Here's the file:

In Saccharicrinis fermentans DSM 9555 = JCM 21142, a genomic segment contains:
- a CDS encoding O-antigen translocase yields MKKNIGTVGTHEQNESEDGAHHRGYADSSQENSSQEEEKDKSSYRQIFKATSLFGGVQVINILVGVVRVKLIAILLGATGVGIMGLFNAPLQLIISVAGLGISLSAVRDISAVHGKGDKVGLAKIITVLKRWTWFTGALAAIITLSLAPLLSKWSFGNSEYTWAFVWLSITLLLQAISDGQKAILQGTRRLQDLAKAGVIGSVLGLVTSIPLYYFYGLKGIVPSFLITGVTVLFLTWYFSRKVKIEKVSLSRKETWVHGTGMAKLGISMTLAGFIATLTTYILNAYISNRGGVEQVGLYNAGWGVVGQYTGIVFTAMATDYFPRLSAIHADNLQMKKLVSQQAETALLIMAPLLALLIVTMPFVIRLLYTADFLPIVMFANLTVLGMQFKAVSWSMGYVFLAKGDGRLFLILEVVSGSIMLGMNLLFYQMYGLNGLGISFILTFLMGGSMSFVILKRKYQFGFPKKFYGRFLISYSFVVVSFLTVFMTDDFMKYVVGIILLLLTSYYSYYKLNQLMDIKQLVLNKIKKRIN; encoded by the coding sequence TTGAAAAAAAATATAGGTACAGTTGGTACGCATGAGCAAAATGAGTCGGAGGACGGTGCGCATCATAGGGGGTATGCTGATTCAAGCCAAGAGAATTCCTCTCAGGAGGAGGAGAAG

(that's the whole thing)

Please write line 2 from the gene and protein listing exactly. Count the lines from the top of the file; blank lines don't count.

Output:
- a CDS encoding O-antigen translocase yields MKKNIGTVGTHEQNESEDGAHHRGYADSSQENSSQEEEKDKSSYRQIFKATSLFGGVQVINILVGVVRVKLIAILLGATGVGIMGLFNAPLQLIISVAGLGISLSAVRDISAVHGKGDKVGLAKIITVLKRWTWFTGALAAIITLSLAPLLSKWSFGNSEYTWAFVWLSITLLLQAISDGQKAILQGTRRLQDLAKAGVIGSVLGLVTSIPLYYFYGLKGIVPSFLITGVTVLFLTWYFSRKVKIEKVSLSRKETWVHGTGMAKLGISMTLAGFIATLTTYILNAYISNRGGVEQVGLYNAGWGVVGQYTGIVFTAMATDYFPRLSAIHADNLQMKKLVSQQAETALLIMAPLLALLIVTMPFVIRLLYTADFLPIVMFANLTVLGMQFKAVSWSMGYVFLAKGDGRLFLILEVVSGSIMLGMNLLFYQMYGLNGLGISFILTFLMGGSMSFVILKRKYQFGFPKKFYGRFLISYSFVVVSFLTVFMTDDFMKYVVGIILLLLTSYYSYYKLNQLMDIKQLVLNKIKKRIN; encoded by the coding sequence TTGAAAAAAAATATAGGTACAGTTGGTACGCATGAGCAAAATGAGTCGGAGGACGGTGCGCATCATAGGGGGTATGCTGATTCAAGCCAAGAGAATTCCTCTCAGGAGGAGGAGAAG